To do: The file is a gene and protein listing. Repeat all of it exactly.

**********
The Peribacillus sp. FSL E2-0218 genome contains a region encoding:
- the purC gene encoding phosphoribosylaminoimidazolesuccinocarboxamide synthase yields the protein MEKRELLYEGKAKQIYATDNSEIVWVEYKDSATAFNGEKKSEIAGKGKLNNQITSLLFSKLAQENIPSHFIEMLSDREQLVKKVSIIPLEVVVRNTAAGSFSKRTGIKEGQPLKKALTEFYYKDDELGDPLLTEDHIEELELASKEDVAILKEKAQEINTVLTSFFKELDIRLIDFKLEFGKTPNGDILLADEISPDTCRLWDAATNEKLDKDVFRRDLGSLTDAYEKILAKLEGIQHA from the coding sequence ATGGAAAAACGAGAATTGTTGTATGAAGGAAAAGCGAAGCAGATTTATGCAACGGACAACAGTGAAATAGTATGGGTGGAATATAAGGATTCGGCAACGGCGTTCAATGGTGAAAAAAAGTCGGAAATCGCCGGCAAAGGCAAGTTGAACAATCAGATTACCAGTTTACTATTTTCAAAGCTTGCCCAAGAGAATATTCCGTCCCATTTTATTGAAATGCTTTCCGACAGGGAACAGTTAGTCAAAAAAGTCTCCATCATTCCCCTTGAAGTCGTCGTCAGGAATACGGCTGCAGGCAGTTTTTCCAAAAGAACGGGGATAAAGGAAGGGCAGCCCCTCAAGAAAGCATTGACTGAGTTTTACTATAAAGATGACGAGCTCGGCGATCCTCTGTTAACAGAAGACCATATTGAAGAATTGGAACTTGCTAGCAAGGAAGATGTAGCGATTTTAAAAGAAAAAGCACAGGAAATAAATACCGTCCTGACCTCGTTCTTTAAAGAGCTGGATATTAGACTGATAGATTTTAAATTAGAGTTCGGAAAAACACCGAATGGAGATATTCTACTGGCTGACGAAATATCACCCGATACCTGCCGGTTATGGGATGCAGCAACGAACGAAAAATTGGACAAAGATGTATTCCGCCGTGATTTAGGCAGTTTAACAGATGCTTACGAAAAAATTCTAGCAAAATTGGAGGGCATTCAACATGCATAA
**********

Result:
The Peribacillus sp. FSL E2-0218 genome contains a region encoding:
- the purC gene encoding phosphoribosylaminoimidazolesuccinocarboxamide synthase yields the protein MEKRELLYEGKAKQIYATDNSEIVWVEYKDSATAFNGEKKSEIAGKGKLNNQITSLLFSKLAQENIPSHFIEMLSDREQLVKKVSIIPLEVVVRNTAAGSFSKRTGIKEGQPLKKALTEFYYKDDELGDPLLTEDHIEELELASKEDVAILKEKAQEINTVLTSFFKELDIRLIDFKLEFGKTPNGDILLADEISPDTCRLWDAATNEKLDKDVFRRDLGSLTDAYEKILAKLEGIQHA from the coding sequence ATGGAAAAACGAGAATTGTTGTATGAAGGAAAAGCGAAGCAGATTTATGCAACGGACAACAGTGAAATAGTATGGGTGGAATATAAGGATTCGGCAACGGCGTTCAATGGTGAAAAAAAGTCGGAAATCGCCGGCAAAGGCAAGTTGAACAATCAGATTACCAGTTTACTATTTTCAAAGCTTGCCCAAGAGAATATTCCGTCCCATTTTATTGAAATGCTTTCCGACAGGGAACAGTTAGTCAAAAAAGTCTCCATCATTCCCCTTGAAGTCGTCGTCAGGAATACGGCTGCAGGCAGTTTTTCCAAAAGAACGGGGATAAAGGAAGGGCAGCCCCTCAAGAAAGCATTGACTGAGTTTTACTATAAAGATGACGAGCTCGGCGATCCTCTGTTAACAGAAGACCATATTGAAGAATTGGAACTTGCTAGCAAGGAAGATGTAGCGATTTTAAAAGAAAAAGCACAGGAAATAAATACCGTCCTGACCTCGTTCTTTAAAGAGCTGGATATTAGACTGATAGATTTTAAATTAGAGTTCGGAAAAACACCGAATGGAGATATTCTACTGGCTGACGAAATATCACCCGATACCTGCCGGTTATGGGATGCAGCAACGAACGAAAAATTGGACAAAGATGTATTCCGCCGTGATTTAGGCAGTTTAACAGATGCTTACGAAAAAATTCTAGCAAAATTGGAGGGCATTCAACATGCATAA